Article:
Innovation for Justice Celebrates 5 Years of Unlocking Change, Announces Changemaker Award
The award was created through a partnership with Stephen Golden (’02), alumnus of the University of Arizona College of Law.
Innovation for Justice (i4J), a social justice-focused legal innovation lab housed in the University of Arizona James E. Rogers College of Law and the University of Utah's David Eccles School of Business, celebrated its 5th anniversary this week by announcing the establishment of the i4J Changemaker Award, an honor recognizing a law firm, non-profit or government organization that has made an original, creative, distinctive or sustained contribution to increasing access to legal services.
i4J is the nation’s first and only cross-discipline, cross-institution and cross-jurisdiction legal innovation lab. The program’s award-winning approach focuses on three main strategies: creating new legal-service models, improving user experience for justice sector technologies and building new platforms to support policy advocacy. Their work has been cited in numerous academic journals and featured in publications like The New York Times, Bloomberg Law, The Washington Post and CNN.
“At i4J, we believe in project-based learning where students co-create access to justice solutions by working with and within communities, and this award is a testament to that belief,” said Stacy Butler, director of i4J. “Our experience within the access to justice movement has provided us with the opportunity to collaborate with hundreds of creative and committed partners. We look forward to celebrating and supporting those partners and highlighting the work of others who are making a real difference in their communities through innovative solutions."
The civil legal system promises justice for all, but that promise is not being delivered. Barriers to entry, power imbalances, and flawed processes inhibit the civil legal system from working as it should.
Ninety-two percent of low-income community members in the U.S. receive inadequate or no legal help when confronted with serious civil legal issues such as domestic violence, eviction and debt collection. Yet many lawyers and organizations remain focused on the traditional, valuable but ultimately incomplete response of the professional commitment of lawyers to pro bono service and the funding of public civil lawyers.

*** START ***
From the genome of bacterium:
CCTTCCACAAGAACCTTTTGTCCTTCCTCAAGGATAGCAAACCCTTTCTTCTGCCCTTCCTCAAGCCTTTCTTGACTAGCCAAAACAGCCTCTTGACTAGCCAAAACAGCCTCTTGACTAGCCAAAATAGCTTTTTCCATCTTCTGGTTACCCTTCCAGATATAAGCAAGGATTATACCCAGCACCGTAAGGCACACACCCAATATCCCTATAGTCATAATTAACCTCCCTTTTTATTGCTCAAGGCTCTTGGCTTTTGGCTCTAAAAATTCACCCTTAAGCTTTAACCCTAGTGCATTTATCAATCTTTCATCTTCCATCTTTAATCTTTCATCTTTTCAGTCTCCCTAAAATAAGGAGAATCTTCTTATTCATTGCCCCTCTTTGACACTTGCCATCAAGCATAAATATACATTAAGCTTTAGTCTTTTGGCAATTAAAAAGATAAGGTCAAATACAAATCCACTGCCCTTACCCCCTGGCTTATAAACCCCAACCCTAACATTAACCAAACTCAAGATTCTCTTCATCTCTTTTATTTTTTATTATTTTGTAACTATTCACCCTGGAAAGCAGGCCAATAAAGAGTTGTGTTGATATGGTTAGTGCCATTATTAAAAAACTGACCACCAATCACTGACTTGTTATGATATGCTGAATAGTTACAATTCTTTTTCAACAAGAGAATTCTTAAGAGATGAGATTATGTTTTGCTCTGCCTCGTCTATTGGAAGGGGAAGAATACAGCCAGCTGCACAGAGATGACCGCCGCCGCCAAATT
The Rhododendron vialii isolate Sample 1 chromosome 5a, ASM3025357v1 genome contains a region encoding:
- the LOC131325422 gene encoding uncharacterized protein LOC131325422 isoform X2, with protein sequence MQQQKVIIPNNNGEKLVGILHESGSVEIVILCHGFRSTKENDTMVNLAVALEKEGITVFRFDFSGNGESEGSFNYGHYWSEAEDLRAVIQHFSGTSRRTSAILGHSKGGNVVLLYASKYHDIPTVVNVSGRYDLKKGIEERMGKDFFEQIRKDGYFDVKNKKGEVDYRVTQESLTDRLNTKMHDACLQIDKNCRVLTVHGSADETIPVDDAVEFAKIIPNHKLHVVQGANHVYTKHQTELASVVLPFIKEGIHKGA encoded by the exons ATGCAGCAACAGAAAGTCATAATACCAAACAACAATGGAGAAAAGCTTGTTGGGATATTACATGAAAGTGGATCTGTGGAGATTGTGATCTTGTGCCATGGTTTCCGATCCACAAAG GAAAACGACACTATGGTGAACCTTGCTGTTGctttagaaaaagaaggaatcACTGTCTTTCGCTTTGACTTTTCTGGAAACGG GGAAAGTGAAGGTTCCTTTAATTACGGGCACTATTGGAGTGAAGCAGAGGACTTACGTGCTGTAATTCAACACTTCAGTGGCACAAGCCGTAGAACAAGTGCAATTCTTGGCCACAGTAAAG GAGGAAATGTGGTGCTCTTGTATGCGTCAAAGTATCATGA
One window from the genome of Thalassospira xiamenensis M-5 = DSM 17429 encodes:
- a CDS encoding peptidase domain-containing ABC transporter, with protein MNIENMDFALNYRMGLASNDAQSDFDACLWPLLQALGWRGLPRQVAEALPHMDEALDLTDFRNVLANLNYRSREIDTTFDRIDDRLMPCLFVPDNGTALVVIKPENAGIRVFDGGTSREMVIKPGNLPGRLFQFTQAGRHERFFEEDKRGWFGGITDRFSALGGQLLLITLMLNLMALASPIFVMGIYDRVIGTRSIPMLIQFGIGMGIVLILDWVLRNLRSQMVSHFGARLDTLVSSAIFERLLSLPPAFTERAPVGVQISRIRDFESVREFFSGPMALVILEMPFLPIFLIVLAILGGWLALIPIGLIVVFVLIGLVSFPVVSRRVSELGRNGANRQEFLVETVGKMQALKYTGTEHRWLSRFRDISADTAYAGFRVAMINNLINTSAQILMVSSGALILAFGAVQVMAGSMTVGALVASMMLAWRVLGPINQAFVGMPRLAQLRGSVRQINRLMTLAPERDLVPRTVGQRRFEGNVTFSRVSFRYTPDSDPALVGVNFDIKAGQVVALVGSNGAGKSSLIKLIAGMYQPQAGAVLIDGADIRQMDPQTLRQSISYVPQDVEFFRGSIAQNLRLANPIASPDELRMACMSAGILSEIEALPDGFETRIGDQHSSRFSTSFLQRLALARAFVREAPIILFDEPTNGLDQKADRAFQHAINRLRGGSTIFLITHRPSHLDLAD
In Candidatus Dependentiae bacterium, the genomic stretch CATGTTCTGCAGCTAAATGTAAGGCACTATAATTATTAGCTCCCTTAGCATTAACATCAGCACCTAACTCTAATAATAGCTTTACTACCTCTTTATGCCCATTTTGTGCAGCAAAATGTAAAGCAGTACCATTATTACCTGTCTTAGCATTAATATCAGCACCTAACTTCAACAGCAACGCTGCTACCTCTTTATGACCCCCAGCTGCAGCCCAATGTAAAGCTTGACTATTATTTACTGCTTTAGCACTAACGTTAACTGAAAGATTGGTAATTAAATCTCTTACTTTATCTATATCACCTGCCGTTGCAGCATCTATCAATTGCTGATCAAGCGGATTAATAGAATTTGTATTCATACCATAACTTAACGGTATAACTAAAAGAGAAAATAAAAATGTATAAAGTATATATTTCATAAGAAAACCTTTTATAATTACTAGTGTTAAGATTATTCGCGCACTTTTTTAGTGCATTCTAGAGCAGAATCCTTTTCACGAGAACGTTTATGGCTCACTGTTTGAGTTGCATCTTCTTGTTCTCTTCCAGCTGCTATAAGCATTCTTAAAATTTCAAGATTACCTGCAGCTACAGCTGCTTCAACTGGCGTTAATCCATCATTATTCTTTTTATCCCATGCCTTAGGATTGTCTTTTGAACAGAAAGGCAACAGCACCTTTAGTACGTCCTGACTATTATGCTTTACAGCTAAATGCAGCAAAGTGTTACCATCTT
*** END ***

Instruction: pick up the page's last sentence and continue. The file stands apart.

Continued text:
Since its founding in 2018, i4J’s interdisciplinary community of students, faculty, partners and collaborators have worked to advance fair and equitable dispute resolution strategies through systems-level change at both service and policy levels. The program seeks to expose root causes while avoiding merely treating the symptoms. Current projects include the first pilot in the U.S. to train and license non-lawyers to provide limited-scope legal advice to domestic violence survivors in family law cases, and the first usability evaluation of an online dispute resolution platform in the U.S which will make it possible for parties in civil cases to proceed in legal matters online anytime, eliminating access and convenience issues. Last month, i4J also released the Medical Debt Policy Scorecard that ranks states based on their current medical debt policies. The online scorecard was developed as a resource for policymakers when addressing a mounting medical debt crisis.
The i4J Changemaker Award was made possible through a generous contribution from Stephen Golden (’02), alumnus of the University of Arizona College of Law. Nominations will be welcomed and solicited each fall with the winner announced in early November. Nominations will be judged by a committee made up of members of the i4J team as well as i4J co-creators from the public and private sector. Self-nominations will be accepted.
"The goal in creating this award was to recognize the work of lawyers, law firms and non-profits who are making an important difference in the civil legal system," said Golden. "This award will highlight the great work of I4J and celebrate innovative and transformative work in the legal field. We think it will inspire others to think differently about how we can close the justice gap.”
To learn more about Innovation for Justice.